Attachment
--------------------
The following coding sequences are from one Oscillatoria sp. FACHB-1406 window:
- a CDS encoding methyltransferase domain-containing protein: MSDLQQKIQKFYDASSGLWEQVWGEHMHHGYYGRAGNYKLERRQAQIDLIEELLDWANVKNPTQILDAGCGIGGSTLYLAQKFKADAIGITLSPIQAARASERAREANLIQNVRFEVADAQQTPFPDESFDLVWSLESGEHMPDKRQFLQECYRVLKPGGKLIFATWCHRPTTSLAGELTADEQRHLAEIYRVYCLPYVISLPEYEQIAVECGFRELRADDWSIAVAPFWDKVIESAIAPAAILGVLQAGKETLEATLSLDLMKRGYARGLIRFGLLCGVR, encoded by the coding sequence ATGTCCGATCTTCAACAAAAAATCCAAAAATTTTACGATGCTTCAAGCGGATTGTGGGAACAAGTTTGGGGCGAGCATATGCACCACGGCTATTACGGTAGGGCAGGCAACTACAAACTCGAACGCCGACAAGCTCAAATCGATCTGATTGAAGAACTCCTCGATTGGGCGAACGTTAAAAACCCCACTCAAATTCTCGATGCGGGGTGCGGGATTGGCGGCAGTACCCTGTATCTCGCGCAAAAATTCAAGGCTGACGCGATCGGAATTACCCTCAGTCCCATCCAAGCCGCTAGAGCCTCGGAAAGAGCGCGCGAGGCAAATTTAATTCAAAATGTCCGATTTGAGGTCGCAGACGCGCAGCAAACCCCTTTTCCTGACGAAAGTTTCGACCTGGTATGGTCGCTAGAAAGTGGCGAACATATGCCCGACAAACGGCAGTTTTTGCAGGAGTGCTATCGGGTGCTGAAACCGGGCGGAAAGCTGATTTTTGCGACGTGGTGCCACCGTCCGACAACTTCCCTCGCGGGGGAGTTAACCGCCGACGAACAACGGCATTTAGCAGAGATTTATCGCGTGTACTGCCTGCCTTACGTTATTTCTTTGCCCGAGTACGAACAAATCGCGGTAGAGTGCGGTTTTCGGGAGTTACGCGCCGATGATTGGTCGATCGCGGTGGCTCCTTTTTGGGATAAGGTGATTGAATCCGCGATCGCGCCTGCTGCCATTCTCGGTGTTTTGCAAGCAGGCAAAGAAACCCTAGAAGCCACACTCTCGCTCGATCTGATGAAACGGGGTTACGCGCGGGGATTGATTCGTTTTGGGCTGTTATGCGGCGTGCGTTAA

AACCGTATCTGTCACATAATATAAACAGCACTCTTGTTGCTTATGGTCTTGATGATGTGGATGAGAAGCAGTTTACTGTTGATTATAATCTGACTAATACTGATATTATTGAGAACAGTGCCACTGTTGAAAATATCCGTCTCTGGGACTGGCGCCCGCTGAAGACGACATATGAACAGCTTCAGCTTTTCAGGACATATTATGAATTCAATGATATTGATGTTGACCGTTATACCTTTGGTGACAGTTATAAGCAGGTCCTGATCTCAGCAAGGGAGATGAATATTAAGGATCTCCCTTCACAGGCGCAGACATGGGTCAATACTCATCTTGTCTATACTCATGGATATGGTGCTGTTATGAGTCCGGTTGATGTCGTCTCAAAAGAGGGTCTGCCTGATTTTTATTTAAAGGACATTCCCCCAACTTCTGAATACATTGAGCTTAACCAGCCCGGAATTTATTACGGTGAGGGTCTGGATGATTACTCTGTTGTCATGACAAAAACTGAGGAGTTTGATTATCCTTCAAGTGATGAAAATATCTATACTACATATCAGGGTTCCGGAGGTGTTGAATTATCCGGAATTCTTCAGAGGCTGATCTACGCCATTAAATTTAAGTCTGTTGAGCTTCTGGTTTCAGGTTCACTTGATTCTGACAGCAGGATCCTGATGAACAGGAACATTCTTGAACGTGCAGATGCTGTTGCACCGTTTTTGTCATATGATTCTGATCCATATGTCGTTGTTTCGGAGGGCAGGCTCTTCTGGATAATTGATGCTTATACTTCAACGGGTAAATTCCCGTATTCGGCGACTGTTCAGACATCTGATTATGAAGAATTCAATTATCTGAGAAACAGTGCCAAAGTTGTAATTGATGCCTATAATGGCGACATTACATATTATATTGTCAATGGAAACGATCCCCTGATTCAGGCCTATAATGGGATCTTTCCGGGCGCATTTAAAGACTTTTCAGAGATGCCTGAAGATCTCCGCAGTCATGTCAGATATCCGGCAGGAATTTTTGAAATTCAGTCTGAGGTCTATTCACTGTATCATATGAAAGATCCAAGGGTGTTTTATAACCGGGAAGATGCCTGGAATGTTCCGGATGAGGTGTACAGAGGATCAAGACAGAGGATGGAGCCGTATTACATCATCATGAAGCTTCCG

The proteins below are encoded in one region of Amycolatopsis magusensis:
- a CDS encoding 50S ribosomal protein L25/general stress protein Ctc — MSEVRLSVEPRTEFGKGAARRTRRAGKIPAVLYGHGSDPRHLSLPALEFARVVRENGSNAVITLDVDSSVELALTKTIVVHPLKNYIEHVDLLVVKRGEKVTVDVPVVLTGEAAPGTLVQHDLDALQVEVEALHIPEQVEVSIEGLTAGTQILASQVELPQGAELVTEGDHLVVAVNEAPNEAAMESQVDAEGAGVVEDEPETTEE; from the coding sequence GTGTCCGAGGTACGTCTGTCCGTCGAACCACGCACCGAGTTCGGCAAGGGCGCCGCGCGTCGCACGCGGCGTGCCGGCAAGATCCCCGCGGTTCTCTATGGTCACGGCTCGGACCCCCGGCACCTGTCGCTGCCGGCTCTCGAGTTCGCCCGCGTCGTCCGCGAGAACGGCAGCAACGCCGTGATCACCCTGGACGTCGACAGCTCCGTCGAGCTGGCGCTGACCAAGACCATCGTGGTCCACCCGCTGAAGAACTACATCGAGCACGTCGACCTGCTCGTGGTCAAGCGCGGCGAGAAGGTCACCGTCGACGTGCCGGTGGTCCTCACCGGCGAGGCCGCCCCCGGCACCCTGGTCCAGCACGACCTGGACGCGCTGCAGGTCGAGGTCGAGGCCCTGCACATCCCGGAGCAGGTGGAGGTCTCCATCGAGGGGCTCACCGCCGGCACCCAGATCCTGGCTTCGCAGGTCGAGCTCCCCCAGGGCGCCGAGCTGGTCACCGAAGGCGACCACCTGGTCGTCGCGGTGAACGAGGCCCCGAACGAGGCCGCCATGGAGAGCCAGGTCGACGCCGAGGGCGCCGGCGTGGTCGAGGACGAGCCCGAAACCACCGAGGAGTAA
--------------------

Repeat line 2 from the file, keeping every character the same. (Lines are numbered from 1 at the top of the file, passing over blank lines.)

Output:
- a CDS encoding methyltransferase domain-containing protein: MSDLQQKIQKFYDASSGLWEQVWGEHMHHGYYGRAGNYKLERRQAQIDLIEELLDWANVKNPTQILDAGCGIGGSTLYLAQKFKADAIGITLSPIQAARASERAREANLIQNVRFEVADAQQTPFPDESFDLVWSLESGEHMPDKRQFLQECYRVLKPGGKLIFATWCHRPTTSLAGELTADEQRHLAEIYRVYCLPYVISLPEYEQIAVECGFRELRADDWSIAVAPFWDKVIESAIAPAAILGVLQAGKETLEATLSLDLMKRGYARGLIRFGLLCGVR, encoded by the coding sequence ATGTCCGATCTTCAACAAAAAATCCAAAAATTTTACGATGCTTCAAGCGGATTGTGGGAACAAGTTTGGGGCGAGCATATGCACCACGGCTATTACGGTAGGGCAGGCAACTACAAACTCGAACGCCGACAAGCTCAAATCGATCTGATTGAAGAACTCCTCGATTGGGCGAACGTTAAAAACCCCACTCAAATTCTCGATGCGGGGTGCGGGATTGGCGGCAGTACCCTGTATCTCGCGCAAAAATTCAAGGCTGACGCGATCGGAATTACCCTCAGTCCCATCCAAGCCGCTAGAGCCTCGGAAAGAGCGCGCGAGGCAAATTTAATTCAAAATGTCCGATTTGAGGTCGCAGACGCGCAGCAAACCCCTTTTCCTGACGAAAGTTTCGACCTGGTATGGTCGCTAGAAAGTGGCGAACATATGCCCGACAAACGGCAGTTTTTGCAGGAGTGCTATCGGGTGCTGAAACCGGGCGGAAAGCTGATTTTTGCGACGTGGTGCCACCGTCCGACAACTTCCCTCGCGGGGGAGTTAACCGCCGACGAACAACGGCATTTAGCAGAGATTTATCGCGTGTACTGCCTGCCTTACGTTATTTCTTTGCCCGAGTACGAACAAATCGCGGTAGAGTGCGGTTTTCGGGAGTTACGCGCCGATGATTGGTCGATCGCGGTGGCTCCTTTTTGGGATAAGGTGATTGAATCCGCGATCGCGCCTGCTGCCATTCTCGGTGTTTTGCAAGCAGGCAAAGAAACCCTAGAAGCCACACTCTCGCTCGATCTGATGAAACGGGGTTACGCGCGGGGATTGATTCGTTTTGGGCTGTTATGCGGCGTGCGTTAA